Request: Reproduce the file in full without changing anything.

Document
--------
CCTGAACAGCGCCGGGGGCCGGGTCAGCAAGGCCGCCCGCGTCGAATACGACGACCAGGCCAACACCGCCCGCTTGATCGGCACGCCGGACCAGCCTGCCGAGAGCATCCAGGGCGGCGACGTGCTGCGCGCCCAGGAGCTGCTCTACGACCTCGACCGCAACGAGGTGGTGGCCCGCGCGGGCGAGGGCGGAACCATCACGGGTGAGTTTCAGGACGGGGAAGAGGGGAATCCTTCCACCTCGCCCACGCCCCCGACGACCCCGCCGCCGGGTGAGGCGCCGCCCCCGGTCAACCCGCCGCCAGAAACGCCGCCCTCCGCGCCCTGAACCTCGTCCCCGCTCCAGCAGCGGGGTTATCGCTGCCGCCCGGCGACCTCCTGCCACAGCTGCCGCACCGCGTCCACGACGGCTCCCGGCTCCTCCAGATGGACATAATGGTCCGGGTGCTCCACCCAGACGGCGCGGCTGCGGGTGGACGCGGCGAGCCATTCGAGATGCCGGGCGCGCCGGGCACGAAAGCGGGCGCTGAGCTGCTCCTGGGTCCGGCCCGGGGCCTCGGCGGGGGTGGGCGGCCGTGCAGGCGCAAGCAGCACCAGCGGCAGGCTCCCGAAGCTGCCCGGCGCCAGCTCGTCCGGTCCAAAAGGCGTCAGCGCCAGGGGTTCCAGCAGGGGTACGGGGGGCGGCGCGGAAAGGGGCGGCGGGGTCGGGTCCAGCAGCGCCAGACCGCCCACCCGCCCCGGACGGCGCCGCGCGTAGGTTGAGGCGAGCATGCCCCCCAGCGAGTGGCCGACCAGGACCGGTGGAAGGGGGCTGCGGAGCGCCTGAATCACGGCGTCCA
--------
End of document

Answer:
CCTGAACAGCGCCGGGGGCCGGGTCAGCAAGGCCGCCCGCGTCGAATACGACGACCAGGCCAACACCGCCCGCTTGATCGGCACGCCGGACCAGCCTGCCGAGAGCATCCAGGGCGGCGACGTGCTGCGCGCCCAGGAGCTGCTCTACGACCTCGACCGCAACGAGGTGGTGGCCCGCGCGGGCGAGGGCGGAACCATCACGGGTGAGTTTCAGGACGGGGAAGAGGGGAATCCTTCCACCTCGCCCACGCCCCCGACGACCCCGCCGCCGGGTGAGGCGCCGCCCCCGGTCAACCCGCCGCCAGAAACGCCGCCCTCCGCGCCCTGAACCTCGTCCCCGCTCCAGCAGCGGGGTTATCGCTGCCGCCCGGCGACCTCCTGCCACAGCTGCCGCACCGCGTCCACGACGGCTCCCGGCTCCTCCAGATGGACATAATGGTCCGGGTGCTCCACCCAGACGGCGCGGCTGCGGGTGGACGCGGCGAGCCATTCGAGATGCCGGGCGCGCCGGGCACGAAAGCGGGCGCTGAGCTGCTCCTGGGTCCGGCCCGGGGCCTCGGCGGGGGTGGGCGGCCGTGCAGGCGCAAGCAGCACCAGCGGCAGGCTCCCGAAGCTGCCCGGCGCCAGCTCGTCCGGTCCAAAAGGCGTCAGCGCCAGGGGTTCCAGCAGGGGTACGGGGGGCGGCGCGGAAAGGGGCGGCGGGGTCGGGTCCAGCAGCGCCAGACCGCCCACCCGCCCCGGACGGCGCCGCGCGTAGGTTGAGGCGAGCATGCCCCCCAGCGAGTGGCCGACCAGGACCGGTGGAAGGGGGCTGCGGAGCGCCTGAATCACGGCGTCCA